In the current dialogue of “science and religion,” it is widely assumed that the thoughts of Darwinists and that of atheists overlap. However, Jerry Fodor, a full-fledged atheist, recently announced a war against Darwinism with his atheistic campaign. Prima facie, this “civil war” might offer a chance for theists: If Fodor is right, Darwinistic atheism will lose the cover of Darwinism and become less tenable. This paper provides a more pessimistic evaluation of the situation by explaining the following: Fodor’s criticism (...) of adaptationism (as the backbone of Darwinism), viz., his refutation of any counterfactual-supporting laws on the macro-evolutionary level, implies that a law-maker is dispensable on this level. This will either encourage skepticism against the omniscience (at least that concerning the future of macro-evolution) of the Creator, or render the notion of God less appealing. (shrink)
I consider some hitherto unexplored examples of teleological language in the sciences. In explicating these examples, I aim to show (a) that such language is not the sole preserve of the biological sciences, and (b) that not all such talk is reducible to the ascription of functions. In chemistry and biochemistry, scientists explaining molecular rearrangements and protein folding talk informally of molecules rearranging “in order to” maximize stability. Evolutionary biologists, meanwhile, often speak of traits evolving “in order to” optimize some (...) fitness-relevant variable. I argue that in all three contexts such locutions are best interpreted as shorthands for more detailed explanations which, were we to spell them out in full, would show that the relevant process would robustly converge towards the same end-point despite variation in initial conditions. This suggests that, in biology, such talk presupposes a substantial form of adaptationism. The upshot is that such shorthands may be more applicable in the physical sciences than the biological. (shrink)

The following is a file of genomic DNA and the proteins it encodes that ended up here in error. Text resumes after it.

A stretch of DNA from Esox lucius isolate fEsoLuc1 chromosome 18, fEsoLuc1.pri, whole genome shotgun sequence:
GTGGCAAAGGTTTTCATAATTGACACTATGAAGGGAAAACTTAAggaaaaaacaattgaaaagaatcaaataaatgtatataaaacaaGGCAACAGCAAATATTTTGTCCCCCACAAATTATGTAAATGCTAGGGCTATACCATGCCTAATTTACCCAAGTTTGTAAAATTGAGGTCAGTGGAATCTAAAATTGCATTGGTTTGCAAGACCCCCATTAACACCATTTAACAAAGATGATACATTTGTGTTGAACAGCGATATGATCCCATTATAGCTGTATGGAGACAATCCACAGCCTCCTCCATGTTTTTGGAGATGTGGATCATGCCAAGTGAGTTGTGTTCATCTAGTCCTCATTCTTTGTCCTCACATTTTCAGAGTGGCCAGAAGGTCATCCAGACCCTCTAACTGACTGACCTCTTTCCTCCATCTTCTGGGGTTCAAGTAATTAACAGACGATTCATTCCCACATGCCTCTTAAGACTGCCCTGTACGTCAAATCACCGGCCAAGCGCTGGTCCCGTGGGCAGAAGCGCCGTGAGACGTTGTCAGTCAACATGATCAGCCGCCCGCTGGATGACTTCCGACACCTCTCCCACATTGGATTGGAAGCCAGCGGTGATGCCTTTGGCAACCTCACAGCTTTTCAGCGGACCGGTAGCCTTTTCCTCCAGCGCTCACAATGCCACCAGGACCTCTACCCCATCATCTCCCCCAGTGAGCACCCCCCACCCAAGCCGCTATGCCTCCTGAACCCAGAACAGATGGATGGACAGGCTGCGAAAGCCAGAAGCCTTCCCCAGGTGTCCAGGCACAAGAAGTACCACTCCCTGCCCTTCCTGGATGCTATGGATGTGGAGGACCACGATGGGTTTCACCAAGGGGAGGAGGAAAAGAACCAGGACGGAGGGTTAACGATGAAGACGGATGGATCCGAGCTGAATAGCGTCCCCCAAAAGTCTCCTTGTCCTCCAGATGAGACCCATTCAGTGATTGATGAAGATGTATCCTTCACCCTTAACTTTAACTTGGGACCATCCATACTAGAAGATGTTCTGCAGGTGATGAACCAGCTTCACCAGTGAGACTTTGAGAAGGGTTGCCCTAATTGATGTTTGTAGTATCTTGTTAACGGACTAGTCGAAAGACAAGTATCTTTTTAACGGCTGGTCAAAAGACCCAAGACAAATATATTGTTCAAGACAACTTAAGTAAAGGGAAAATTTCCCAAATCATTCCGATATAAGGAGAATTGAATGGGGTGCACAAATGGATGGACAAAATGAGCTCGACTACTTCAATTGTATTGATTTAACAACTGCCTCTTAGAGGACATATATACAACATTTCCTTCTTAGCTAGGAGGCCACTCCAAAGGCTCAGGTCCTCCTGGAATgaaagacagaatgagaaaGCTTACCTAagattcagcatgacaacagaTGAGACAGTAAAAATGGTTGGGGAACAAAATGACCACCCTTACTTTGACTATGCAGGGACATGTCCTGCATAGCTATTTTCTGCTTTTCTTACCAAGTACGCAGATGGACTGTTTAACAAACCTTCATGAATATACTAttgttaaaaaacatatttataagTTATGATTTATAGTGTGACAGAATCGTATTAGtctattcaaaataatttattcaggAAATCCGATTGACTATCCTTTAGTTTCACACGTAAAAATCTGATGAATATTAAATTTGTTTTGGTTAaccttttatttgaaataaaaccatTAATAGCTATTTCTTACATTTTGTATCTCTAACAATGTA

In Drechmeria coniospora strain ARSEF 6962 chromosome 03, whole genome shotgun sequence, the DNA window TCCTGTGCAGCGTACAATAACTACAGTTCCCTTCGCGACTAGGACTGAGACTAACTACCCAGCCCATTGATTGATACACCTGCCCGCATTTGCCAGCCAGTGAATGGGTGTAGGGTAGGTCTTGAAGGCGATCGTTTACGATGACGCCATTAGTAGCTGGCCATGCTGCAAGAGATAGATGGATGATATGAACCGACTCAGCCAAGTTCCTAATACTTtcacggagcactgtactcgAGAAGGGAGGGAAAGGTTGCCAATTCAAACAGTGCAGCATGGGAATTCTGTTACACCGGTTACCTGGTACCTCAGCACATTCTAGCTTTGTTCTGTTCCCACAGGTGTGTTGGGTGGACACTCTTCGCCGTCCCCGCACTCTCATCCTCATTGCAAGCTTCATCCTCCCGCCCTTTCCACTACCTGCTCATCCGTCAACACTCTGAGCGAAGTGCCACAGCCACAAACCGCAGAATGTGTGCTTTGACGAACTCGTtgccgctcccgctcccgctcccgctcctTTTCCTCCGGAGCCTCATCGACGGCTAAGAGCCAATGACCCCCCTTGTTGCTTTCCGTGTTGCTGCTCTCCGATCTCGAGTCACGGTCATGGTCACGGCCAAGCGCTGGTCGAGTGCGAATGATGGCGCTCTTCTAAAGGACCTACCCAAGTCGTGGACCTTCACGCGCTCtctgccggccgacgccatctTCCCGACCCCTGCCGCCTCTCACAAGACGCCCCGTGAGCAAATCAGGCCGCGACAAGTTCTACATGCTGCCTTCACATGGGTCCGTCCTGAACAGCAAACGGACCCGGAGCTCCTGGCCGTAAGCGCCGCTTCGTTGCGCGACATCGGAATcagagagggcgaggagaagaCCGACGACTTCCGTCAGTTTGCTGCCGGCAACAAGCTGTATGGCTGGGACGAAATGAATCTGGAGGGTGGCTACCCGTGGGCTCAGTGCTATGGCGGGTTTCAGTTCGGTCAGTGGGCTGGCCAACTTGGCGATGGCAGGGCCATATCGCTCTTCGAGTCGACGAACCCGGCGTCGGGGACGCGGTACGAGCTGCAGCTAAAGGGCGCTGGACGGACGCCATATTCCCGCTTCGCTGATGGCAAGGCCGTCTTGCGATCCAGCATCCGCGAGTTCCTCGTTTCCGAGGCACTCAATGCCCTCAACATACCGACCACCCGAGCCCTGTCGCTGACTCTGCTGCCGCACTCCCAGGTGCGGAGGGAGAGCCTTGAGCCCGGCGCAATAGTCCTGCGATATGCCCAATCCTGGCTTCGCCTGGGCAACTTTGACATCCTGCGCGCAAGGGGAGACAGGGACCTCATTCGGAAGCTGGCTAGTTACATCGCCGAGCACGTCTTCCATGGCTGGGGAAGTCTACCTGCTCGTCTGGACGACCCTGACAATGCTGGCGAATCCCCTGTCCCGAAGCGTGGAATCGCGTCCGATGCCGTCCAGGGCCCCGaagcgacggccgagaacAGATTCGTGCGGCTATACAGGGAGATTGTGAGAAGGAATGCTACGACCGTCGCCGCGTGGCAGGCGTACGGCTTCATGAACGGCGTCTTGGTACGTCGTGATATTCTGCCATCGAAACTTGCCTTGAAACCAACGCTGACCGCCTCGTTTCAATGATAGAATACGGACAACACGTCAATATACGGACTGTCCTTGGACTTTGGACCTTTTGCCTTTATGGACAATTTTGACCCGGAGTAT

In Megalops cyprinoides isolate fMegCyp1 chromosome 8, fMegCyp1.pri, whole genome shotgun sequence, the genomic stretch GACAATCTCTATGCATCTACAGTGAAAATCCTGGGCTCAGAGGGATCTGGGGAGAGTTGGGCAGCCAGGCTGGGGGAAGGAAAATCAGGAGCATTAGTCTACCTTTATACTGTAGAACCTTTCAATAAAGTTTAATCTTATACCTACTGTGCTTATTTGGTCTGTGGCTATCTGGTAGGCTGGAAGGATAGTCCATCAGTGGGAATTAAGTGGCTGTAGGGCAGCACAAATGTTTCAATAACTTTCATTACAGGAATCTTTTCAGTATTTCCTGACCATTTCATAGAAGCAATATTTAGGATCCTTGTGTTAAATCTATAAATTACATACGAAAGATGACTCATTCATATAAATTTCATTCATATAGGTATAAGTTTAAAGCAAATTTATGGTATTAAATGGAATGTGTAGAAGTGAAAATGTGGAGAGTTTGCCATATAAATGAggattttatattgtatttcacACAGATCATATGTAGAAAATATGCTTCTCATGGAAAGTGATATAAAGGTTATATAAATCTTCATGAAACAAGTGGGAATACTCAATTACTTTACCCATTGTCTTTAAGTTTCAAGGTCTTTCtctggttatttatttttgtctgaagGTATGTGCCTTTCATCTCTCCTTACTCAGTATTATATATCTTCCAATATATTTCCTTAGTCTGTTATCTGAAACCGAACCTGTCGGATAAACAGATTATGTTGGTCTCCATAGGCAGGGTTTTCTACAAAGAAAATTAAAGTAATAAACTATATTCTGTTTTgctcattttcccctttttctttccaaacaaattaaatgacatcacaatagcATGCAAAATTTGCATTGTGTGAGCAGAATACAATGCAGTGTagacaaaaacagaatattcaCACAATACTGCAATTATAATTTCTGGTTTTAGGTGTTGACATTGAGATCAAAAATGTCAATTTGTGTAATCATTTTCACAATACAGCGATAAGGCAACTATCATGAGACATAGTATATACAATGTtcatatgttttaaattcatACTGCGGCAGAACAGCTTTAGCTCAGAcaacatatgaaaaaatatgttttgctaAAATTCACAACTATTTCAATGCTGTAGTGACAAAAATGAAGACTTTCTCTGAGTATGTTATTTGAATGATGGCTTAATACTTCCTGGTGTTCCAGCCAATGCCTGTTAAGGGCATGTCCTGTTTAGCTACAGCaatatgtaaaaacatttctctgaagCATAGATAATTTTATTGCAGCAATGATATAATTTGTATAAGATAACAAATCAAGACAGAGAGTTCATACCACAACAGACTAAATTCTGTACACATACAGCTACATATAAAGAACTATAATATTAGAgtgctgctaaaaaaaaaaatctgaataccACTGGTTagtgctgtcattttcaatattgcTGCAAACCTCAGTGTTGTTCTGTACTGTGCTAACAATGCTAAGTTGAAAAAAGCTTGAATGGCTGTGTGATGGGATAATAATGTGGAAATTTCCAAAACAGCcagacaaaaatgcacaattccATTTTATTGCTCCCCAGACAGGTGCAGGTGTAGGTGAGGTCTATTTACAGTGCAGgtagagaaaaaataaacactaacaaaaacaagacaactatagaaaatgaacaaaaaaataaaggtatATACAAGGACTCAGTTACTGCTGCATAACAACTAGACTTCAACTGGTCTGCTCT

This paper offers an evolutionary account of chronic pain. Chronic pain is a maladaptive by-product of pain mechanisms and neural plasticity, both of which are highly adaptive. This account shows how evolutionary psychology can be integrated with Flanagan's natural method, and in a way that avoids the usual charges of panglossian adaptationism and an uncritical commitment to a modular picture of the mind. Evolutionary psychology is most promising when it adopts a bottom-up research strategy that focuses on basic affective (...) and motivational systems (as opposed to higher cognitive functions) that are phylogenetically deep. (shrink)
In his recent book on Darwinism, Daniel Dennett has offered up a species of a priori selectionism that he calls algorithmic. He used this view to challenge a number of positions advocated by Stephen J. Gould. I examine his algorithmic conception, review his unqualified enthusiasm for the a priori selectionist position, challenge Dennett's main metaphors (cranes vs. skyhooks and a design space), examine ways in which his position has lead him to misunderstand or misrepresent Gould (spandrels, exaptation, punctuated equilibrium, contingency (...) and disparity), and discuss recent results in developmental biology that suggest that an a priori position does not fill the demands of an evolutionary biology. I conclude by insisting that evolutionary biology is many leveled, complicated, and is carried on an ever shifting and expanding empirical base that when disregarded results in caricature. (shrink)